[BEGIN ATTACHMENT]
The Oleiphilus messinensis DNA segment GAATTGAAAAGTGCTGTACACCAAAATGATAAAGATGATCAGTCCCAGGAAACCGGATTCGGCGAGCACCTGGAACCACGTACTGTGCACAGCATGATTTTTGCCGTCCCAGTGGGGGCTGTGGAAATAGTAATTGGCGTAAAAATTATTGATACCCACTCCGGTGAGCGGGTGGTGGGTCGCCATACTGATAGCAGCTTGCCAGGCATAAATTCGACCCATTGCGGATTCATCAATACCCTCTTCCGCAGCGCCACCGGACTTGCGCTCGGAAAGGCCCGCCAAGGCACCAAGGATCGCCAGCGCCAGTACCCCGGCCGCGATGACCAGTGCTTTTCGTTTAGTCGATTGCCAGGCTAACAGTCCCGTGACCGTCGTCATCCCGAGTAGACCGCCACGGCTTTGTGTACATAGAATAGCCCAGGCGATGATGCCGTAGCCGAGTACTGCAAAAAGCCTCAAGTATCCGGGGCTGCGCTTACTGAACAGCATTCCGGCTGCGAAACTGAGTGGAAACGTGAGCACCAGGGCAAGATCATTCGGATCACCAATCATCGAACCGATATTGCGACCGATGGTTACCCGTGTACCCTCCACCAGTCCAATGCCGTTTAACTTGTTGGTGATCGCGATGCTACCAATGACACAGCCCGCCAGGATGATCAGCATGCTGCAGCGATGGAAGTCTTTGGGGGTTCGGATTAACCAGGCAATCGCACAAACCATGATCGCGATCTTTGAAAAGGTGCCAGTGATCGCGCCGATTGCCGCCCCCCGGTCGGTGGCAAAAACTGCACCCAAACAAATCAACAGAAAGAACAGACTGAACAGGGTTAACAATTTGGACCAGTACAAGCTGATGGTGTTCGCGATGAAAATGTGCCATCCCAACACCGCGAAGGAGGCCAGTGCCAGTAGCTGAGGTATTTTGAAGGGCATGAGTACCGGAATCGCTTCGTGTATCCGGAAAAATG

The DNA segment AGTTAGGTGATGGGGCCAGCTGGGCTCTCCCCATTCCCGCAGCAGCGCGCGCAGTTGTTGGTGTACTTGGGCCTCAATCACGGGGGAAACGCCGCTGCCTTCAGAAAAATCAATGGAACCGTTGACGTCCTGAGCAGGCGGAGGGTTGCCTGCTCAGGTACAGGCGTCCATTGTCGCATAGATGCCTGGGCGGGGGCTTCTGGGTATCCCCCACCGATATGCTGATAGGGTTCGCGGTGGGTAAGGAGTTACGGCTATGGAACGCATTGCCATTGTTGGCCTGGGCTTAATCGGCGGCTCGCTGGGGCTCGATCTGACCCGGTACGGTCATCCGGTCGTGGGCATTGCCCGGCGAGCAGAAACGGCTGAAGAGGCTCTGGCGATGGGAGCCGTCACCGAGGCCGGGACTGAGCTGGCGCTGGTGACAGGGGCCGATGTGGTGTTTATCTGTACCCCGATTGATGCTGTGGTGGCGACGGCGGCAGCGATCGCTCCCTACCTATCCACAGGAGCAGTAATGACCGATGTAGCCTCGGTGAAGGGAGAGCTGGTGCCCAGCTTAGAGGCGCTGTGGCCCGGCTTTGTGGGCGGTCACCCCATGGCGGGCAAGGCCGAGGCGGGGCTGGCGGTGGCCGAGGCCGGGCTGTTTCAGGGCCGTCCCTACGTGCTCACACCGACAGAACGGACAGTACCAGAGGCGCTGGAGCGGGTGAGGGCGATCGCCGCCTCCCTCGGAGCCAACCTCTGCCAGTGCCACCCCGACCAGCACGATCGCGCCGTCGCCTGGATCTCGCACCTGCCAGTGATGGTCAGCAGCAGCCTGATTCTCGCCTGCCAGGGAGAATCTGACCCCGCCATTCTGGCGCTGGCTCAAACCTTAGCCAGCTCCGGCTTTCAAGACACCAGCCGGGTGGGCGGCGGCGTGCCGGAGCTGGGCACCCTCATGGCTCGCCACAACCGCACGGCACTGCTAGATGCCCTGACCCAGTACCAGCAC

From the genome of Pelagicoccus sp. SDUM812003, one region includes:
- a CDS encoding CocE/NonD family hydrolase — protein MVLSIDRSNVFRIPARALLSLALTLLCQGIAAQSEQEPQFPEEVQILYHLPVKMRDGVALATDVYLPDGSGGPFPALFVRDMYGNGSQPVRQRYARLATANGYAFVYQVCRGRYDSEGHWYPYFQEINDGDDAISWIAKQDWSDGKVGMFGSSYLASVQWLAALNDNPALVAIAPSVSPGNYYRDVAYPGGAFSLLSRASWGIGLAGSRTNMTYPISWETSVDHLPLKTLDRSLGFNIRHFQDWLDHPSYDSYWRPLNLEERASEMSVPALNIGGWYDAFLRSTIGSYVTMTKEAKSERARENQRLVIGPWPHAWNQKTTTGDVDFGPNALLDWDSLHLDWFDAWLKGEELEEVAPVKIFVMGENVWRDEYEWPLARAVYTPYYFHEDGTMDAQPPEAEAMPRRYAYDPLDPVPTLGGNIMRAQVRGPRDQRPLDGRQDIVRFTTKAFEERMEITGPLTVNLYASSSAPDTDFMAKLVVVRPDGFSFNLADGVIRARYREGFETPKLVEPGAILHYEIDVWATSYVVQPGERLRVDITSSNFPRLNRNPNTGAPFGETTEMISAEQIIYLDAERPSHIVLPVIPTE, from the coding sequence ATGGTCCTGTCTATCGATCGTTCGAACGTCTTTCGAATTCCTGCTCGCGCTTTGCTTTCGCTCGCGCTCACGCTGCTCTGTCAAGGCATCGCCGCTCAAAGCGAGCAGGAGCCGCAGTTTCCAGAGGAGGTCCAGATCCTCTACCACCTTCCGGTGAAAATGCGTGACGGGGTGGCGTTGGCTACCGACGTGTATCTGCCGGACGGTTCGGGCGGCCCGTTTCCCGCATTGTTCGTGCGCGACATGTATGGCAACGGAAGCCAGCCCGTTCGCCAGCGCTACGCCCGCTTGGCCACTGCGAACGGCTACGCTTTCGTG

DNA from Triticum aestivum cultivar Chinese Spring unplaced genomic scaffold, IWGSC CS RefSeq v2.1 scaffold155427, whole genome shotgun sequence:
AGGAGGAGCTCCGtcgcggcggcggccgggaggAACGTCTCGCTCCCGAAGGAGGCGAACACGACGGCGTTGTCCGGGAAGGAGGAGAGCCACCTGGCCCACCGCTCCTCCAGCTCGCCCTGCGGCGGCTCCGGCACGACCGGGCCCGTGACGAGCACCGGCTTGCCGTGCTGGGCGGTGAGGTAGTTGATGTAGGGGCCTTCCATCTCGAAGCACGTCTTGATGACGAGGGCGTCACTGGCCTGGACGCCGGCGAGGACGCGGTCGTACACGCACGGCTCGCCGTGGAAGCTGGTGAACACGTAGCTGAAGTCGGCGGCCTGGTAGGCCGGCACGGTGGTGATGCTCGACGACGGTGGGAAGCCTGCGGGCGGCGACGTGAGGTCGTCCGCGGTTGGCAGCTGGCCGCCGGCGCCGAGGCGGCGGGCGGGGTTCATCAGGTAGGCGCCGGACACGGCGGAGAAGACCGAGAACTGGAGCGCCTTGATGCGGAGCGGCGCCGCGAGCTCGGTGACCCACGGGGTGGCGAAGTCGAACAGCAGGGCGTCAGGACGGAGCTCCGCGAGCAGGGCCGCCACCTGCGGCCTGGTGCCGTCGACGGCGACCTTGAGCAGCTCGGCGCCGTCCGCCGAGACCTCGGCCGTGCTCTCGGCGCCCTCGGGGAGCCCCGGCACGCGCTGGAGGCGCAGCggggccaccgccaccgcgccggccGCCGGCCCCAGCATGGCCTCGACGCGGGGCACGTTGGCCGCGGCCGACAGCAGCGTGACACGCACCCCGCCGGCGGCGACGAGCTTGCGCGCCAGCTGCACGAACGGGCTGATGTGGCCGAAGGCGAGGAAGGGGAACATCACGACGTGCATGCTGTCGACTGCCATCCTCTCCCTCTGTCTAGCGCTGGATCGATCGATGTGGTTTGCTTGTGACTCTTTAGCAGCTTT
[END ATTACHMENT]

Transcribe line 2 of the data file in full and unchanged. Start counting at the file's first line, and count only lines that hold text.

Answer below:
The DNA segment AGTTAGGTGATGGGGCCAGCTGGGCTCTCCCCATTCCCGCAGCAGCGCGCGCAGTTGTTGGTGTACTTGGGCCTCAATCACGGGGGAAACGCCGCTGCCTTCAGAAAAATCAATGGAACCGTTGACGTCCTGAGCAGGCGGAGGGTTGCCTGCTCAGGTACAGGCGTCCATTGTCGCATAGATGCCTGGGCGGGGGCTTCTGGGTATCCCCCACCGATATGCTGATAGGGTTCGCGGTGGGTAAGGAGTTACGGCTATGGAACGCATTGCCATTGTTGGCCTGGGCTTAATCGGCGGCTCGCTGGGGCTCGATCTGACCCGGTACGGTCATCCGGTCGTGGGCATTGCCCGGCGAGCAGAAACGGCTGAAGAGGCTCTGGCGATGGGAGCCGTCACCGAGGCCGGGACTGAGCTGGCGCTGGTGACAGGGGCCGATGTGGTGTTTATCTGTACCCCGATTGATGCTGTGGTGGCGACGGCGGCAGCGATCGCTCCCTACCTATCCACAGGAGCAGTAATGACCGATGTAGCCTCGGTGAAGGGAGAGCTGGTGCCCAGCTTAGAGGCGCTGTGGCCCGGCTTTGTGGGCGGTCACCCCATGGCGGGCAAGGCCGAGGCGGGGCTGGCGGTGGCCGAGGCCGGGCTGTTTCAGGGCCGTCCCTACGTGCTCACACCGACAGAACGGACAGTACCAGAGGCGCTGGAGCGGGTGAGGGCGATCGCCGCCTCCCTCGGAGCCAACCTCTGCCAGTGCCACCCCGACCAGCACGATCGCGCCGTCGCCTGGATCTCGCACCTGCCAGTGATGGTCAGCAGCAGCCTGATTCTCGCCTGCCAGGGAGAATCTGACCCCGCCATTCTGGCGCTGGCTCAAACCTTAGCCAGCTCCGGCTTTCAAGACACCAGCCGGGTGGGCGGCGGCGTGCCGGAGCTGGGCACCCTCATGGCTCGCCACAACCGCACGGCACTGCTAGATGCCCTGACCCAGTACCAGCAC